social listening platforms: crimson hexagon, parsely, sysomos – not yet academic platforms, tools to setup queries and visualization, but difficult to algorythm, the data samples etc. open sources tools (Urbana, Social Media microscope: SMILE (social media intelligence and learning environment) to collect data from twitter, reddit and within the platform they can query Twitter. create trend analysis, sentiment analysis, Voxgov (subscription service: analyzing political social media)
graduate level and faculty research: accessing SM large scale data web scraping & APIs Twitter APIs. Jason script, Python etc. Gnip Firehose API ($) ; Web SCraper Chrome plugin (easy tool, Pyhon and R created); Twint (Twitter scraper)
Facepager (open source) if not Python or R coder. structure and download the data sets.
TAGS archiving google sheets, uses twitter API. anything older 7 days not avaialble, so harvest every week.
social feed manager (GWUniversity) – Justin Litman with Stanford. Install on server but allows much more.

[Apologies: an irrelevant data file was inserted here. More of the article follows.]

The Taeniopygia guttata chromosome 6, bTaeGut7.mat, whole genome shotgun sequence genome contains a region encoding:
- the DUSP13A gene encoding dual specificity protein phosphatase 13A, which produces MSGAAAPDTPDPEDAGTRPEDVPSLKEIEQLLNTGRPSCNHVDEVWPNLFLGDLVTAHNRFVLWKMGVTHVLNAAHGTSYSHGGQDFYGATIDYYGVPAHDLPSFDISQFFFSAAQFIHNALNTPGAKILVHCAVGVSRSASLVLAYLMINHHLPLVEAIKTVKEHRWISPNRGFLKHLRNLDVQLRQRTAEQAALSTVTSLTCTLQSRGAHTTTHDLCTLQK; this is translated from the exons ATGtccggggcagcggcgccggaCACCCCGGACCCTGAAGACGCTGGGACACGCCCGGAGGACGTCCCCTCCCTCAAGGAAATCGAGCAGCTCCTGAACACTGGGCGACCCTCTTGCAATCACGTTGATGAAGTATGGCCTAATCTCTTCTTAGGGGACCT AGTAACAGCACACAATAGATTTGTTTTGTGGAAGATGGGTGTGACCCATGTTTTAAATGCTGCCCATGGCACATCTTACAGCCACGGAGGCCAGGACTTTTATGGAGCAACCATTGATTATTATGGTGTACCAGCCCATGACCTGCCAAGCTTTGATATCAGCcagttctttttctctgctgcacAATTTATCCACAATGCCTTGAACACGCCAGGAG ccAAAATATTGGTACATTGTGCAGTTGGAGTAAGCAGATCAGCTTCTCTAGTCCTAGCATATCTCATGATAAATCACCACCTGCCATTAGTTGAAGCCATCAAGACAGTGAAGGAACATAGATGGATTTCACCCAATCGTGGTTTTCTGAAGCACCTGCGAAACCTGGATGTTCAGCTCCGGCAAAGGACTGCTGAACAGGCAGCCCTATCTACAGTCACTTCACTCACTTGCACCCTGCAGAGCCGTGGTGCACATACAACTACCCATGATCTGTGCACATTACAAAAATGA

legal concerns: copyright (public info, but not beyond copyrighted). fair use argument is strong, but cannot publish the data. can analyize under fair use. contracts supercede copyright (terms of service/use) licensed data through library.
methods: sampling concerns tufekci, 2014 questions for sm. SM data is a good set for SM, but other fields? not according to her. hashtag studies: self selection bias. twitter as a model organism: over-represnted data in academic studies.
methodological concerns: scope of access – lack of historical data. mechanics of platform and contenxt: retweets are not necessarily endorsements.
ethical concerns. public info – IRB no informed consent. the right to be forgotten. anonymized data is often still traceable.